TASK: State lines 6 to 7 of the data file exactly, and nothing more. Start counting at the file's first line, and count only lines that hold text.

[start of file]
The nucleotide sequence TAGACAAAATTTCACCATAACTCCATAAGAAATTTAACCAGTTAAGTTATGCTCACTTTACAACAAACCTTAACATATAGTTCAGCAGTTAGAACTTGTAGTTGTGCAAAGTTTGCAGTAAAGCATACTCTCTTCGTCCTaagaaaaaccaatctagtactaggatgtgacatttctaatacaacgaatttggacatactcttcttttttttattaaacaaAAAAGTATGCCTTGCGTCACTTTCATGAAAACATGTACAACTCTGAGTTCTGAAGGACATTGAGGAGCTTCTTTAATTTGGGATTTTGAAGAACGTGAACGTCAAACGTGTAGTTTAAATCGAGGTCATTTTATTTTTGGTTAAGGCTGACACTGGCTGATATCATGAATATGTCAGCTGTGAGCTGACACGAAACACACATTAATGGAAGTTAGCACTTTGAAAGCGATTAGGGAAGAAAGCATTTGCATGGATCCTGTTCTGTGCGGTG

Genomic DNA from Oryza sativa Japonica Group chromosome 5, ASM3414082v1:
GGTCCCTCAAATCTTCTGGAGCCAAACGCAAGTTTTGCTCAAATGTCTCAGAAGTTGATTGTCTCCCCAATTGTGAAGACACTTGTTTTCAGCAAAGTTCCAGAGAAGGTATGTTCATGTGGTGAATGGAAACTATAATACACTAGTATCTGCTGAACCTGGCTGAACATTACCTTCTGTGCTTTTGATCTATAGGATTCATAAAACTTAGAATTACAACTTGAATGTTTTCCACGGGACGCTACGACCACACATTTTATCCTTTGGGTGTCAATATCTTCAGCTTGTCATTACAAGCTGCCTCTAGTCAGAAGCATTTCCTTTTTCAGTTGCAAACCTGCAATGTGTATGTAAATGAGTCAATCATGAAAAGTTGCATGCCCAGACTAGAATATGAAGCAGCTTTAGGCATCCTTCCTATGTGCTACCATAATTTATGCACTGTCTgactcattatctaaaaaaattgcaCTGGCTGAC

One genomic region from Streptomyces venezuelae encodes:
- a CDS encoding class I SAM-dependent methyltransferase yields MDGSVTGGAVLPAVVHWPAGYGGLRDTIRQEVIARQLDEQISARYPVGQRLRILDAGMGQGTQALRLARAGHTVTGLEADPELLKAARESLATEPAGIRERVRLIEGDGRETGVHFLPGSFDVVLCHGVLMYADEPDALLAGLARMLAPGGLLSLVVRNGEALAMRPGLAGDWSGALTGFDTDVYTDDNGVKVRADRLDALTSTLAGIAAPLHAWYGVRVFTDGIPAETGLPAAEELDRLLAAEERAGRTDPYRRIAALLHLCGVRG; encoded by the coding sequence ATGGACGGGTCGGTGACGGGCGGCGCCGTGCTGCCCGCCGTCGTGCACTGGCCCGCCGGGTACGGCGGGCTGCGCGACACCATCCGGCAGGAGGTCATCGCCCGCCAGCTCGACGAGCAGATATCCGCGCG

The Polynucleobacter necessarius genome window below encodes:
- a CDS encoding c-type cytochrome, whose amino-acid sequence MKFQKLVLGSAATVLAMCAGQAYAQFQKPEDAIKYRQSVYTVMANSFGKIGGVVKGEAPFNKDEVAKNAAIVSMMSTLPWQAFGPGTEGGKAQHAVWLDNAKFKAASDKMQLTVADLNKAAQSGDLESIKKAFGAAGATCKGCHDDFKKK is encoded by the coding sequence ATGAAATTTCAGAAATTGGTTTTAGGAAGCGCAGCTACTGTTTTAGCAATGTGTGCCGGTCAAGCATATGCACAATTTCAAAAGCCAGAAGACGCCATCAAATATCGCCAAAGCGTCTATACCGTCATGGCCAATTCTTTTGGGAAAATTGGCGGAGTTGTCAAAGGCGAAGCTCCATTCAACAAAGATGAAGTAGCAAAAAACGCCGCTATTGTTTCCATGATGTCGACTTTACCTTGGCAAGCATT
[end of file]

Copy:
The Polynucleobacter necessarius genome window below encodes:
- a CDS encoding c-type cytochrome, whose amino-acid sequence MKFQKLVLGSAATVLAMCAGQAYAQFQKPEDAIKYRQSVYTVMANSFGKIGGVVKGEAPFNKDEVAKNAAIVSMMSTLPWQAFGPGTEGGKAQHAVWLDNAKFKAASDKMQLTVADLNKAAQSGDLESIKKAFGAAGATCKGCHDDFKKK is encoded by the coding sequence ATGAAATTTCAGAAATTGGTTTTAGGAAGCGCAGCTACTGTTTTAGCAATGTGTGCCGGTCAAGCATATGCACAATTTCAAAAGCCAGAAGACGCCATCAAATATCGCCAAAGCGTCTATACCGTCATGGCCAATTCTTTTGGGAAAATTGGCGGAGTTGTCAAAGGCGAAGCTCCATTCAACAAAGATGAAGTAGCAAAAAACGCCGCTATTGTTTCCATGATGTCGACTTTACCTTGGCAAGCATT